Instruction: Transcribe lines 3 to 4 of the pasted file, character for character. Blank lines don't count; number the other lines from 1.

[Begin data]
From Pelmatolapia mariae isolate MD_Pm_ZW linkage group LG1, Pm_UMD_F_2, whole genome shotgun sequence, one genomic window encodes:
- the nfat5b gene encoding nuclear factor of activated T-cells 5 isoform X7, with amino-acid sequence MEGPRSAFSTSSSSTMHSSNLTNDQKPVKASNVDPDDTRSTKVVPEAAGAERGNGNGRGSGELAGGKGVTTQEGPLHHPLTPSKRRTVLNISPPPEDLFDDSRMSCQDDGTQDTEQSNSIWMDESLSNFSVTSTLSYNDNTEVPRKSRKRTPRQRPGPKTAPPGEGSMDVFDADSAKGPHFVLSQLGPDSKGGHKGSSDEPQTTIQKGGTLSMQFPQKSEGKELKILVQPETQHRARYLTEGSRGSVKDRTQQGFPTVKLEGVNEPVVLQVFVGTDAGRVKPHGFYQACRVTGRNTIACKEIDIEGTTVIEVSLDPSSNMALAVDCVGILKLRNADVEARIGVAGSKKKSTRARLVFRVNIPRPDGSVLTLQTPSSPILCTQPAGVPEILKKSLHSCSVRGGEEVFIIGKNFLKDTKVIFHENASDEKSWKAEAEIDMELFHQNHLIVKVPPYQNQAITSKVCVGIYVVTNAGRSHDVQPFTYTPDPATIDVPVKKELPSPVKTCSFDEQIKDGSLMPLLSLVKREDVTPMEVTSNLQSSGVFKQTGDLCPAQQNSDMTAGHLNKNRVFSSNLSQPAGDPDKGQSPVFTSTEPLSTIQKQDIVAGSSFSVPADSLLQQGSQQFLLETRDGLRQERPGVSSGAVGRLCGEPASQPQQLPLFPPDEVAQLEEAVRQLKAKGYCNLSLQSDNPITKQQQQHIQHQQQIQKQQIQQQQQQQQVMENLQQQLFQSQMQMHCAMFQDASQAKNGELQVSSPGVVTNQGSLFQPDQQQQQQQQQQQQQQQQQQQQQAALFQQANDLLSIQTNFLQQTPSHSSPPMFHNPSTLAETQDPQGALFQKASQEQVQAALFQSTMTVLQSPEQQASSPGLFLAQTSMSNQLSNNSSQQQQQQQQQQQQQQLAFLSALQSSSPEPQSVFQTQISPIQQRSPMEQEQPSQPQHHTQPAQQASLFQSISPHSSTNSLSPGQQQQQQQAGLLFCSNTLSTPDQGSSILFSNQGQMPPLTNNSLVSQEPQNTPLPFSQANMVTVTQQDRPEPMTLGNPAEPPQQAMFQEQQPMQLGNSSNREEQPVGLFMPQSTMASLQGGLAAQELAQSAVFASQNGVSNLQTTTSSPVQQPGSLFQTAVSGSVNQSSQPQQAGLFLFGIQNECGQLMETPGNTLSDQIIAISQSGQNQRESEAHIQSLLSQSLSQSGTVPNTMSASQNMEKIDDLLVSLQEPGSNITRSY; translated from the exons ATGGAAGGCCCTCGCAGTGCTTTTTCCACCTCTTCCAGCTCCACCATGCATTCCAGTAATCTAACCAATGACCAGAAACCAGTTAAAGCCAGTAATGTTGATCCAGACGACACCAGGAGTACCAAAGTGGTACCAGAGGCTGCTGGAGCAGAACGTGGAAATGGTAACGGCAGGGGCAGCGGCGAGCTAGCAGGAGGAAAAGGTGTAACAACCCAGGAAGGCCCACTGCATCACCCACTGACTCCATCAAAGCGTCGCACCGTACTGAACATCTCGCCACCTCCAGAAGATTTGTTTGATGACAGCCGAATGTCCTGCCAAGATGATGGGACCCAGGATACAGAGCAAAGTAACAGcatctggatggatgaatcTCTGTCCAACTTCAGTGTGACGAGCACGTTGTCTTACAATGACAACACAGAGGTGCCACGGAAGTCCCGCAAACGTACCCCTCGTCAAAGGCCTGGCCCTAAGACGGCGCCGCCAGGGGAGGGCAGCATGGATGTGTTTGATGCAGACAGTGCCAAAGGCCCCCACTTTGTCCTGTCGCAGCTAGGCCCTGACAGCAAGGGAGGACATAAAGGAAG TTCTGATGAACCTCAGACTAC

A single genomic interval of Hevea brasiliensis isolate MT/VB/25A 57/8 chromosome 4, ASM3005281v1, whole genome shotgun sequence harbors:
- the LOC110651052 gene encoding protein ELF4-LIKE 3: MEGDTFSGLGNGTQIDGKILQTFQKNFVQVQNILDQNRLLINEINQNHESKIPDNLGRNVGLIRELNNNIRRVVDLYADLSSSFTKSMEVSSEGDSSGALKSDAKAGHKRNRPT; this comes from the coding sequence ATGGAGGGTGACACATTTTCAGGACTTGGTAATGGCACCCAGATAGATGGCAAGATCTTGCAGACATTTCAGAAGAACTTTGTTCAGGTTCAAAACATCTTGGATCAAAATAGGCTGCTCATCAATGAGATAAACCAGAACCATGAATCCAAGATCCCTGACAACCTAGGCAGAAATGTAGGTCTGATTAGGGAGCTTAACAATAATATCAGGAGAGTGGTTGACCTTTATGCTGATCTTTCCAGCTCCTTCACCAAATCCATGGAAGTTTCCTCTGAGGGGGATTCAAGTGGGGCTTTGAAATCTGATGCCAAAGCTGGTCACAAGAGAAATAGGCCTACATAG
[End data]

A single genomic interval of Hevea brasiliensis isolate MT/VB/25A 57/8 chromosome 4, ASM3005281v1, whole genome shotgun sequence harbors:
- the LOC110651052 gene encoding protein ELF4-LIKE 3: MEGDTFSGLGNGTQIDGKILQTFQKNFVQVQNILDQNRLLINEINQNHESKIPDNLGRNVGLIRELNNNIRRVVDLYADLSSSFTKSMEVSSEGDSSGALKSDAKAGHKRNRPT; this comes from the coding sequence ATGGAGGGTGACACATTTTCAGGACTTGGTAATGGCACCCAGATAGATGGCAAGATCTTGCAGACATTTCAGAAGAACTTTGTTCAGGTTCAAAACATCTTGGATCAAAATAGGCTGCTCATCAATGAGATAAACCAGAACCATGAATCCAAGATCCCTGACAACCTAGGCAGAAATGTAGGTCTGATTAGGGAGCTTAACAATAATATCAGGAGAGTGGTTGACCTTTATGCTGATCTTTCCAGCTCCTTCACCAAATCCATGGAAGTTTCCTCTGAGGGGGATTCAAGTGGGGCTTTGAAATCTGATGCCAAAGCTGGTCACAAGAGAAATAGGCCTACATAG